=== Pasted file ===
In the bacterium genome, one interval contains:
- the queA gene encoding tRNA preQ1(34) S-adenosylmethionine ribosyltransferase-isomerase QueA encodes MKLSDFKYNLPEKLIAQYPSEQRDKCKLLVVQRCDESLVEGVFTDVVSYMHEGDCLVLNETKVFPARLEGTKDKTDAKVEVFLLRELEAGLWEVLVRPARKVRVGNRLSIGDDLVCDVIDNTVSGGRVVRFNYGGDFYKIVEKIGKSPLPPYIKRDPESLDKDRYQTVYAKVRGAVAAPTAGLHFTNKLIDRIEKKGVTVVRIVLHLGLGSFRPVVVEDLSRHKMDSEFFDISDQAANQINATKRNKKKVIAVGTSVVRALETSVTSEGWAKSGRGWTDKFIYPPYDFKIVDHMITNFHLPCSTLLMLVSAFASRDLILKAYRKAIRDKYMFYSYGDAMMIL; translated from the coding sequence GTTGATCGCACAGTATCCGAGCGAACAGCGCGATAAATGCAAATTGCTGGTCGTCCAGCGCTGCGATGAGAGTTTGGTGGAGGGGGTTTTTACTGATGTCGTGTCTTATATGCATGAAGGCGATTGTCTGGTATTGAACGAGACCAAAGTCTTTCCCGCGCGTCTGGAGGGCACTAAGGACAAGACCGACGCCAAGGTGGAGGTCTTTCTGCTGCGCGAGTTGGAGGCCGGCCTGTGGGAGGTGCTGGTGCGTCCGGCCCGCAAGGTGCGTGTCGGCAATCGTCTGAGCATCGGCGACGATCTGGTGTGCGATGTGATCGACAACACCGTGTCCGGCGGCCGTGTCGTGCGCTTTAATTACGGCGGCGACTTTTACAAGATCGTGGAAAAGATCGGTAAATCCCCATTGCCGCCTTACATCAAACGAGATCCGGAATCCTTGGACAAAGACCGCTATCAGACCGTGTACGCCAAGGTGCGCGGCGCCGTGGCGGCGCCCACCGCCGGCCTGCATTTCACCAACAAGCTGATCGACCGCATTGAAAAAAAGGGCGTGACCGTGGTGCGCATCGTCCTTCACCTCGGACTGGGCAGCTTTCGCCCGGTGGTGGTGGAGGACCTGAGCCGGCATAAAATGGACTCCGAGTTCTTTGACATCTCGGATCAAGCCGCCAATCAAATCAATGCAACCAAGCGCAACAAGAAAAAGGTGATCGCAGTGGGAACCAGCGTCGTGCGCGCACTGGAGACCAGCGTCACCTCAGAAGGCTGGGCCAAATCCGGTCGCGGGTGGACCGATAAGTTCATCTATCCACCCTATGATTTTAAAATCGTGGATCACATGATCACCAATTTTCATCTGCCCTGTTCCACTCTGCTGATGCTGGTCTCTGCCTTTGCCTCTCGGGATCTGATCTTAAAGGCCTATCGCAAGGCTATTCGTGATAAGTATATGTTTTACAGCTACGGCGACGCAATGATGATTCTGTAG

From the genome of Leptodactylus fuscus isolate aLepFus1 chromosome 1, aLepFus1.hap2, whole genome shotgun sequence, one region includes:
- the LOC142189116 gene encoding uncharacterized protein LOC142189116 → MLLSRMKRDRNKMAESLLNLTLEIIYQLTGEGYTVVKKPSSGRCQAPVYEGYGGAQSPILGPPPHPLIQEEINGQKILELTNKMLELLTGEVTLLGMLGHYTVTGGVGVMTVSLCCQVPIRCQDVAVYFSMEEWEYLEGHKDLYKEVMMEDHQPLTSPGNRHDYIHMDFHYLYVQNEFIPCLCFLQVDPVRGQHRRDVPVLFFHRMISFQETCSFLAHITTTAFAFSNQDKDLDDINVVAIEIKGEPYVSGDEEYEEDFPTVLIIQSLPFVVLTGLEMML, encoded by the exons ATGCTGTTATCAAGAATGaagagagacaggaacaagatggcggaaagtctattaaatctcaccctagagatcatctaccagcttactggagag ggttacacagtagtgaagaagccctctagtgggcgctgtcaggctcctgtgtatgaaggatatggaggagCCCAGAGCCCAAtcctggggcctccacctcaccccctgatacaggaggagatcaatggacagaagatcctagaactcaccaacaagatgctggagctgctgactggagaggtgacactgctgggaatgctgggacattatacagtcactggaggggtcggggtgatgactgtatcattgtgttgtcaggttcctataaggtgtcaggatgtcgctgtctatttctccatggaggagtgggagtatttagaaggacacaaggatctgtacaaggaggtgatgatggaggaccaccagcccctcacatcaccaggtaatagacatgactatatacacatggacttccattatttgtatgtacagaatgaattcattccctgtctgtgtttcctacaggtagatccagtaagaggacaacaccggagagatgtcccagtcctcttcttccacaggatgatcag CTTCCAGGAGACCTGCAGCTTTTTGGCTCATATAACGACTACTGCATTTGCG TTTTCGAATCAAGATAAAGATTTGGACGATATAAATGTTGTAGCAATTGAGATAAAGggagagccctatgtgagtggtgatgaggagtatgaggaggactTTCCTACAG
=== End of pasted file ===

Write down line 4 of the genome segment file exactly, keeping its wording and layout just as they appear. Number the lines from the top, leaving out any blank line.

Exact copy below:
- the LOC142189116 gene encoding uncharacterized protein LOC142189116 → MLLSRMKRDRNKMAESLLNLTLEIIYQLTGEGYTVVKKPSSGRCQAPVYEGYGGAQSPILGPPPHPLIQEEINGQKILELTNKMLELLTGEVTLLGMLGHYTVTGGVGVMTVSLCCQVPIRCQDVAVYFSMEEWEYLEGHKDLYKEVMMEDHQPLTSPGNRHDYIHMDFHYLYVQNEFIPCLCFLQVDPVRGQHRRDVPVLFFHRMISFQETCSFLAHITTTAFAFSNQDKDLDDINVVAIEIKGEPYVSGDEEYEEDFPTVLIIQSLPFVVLTGLEMML, encoded by the exons ATGCTGTTATCAAGAATGaagagagacaggaacaagatggcggaaagtctattaaatctcaccctagagatcatctaccagcttactggagag ggttacacagtagtgaagaagccctctagtgggcgctgtcaggctcctgtgtatgaaggatatggaggagCCCAGAGCCCAAtcctggggcctccacctcaccccctgatacaggaggagatcaatggacagaagatcctagaactcaccaacaagatgctggagctgctgactggagaggtgacactgctgggaatgctgggacattatacagtcactggaggggtcggggtgatgactgtatcattgtgttgtcaggttcctataaggtgtcaggatgtcgctgtctatttctccatggaggagtgggagtatttagaaggacacaaggatctgtacaaggaggtgatgatggaggaccaccagcccctcacatcaccaggtaatagacatgactatatacacatggacttccattatttgtatgtacagaatgaattcattccctgtctgtgtttcctacaggtagatccagtaagaggacaacaccggagagatgtcccagtcctcttcttccacaggatgatcag CTTCCAGGAGACCTGCAGCTTTTTGGCTCATATAACGACTACTGCATTTGCG TTTTCGAATCAAGATAAAGATTTGGACGATATAAATGTTGTAGCAATTGAGATAAAGggagagccctatgtgagtggtgatgaggagtatgaggaggactTTCCTACAG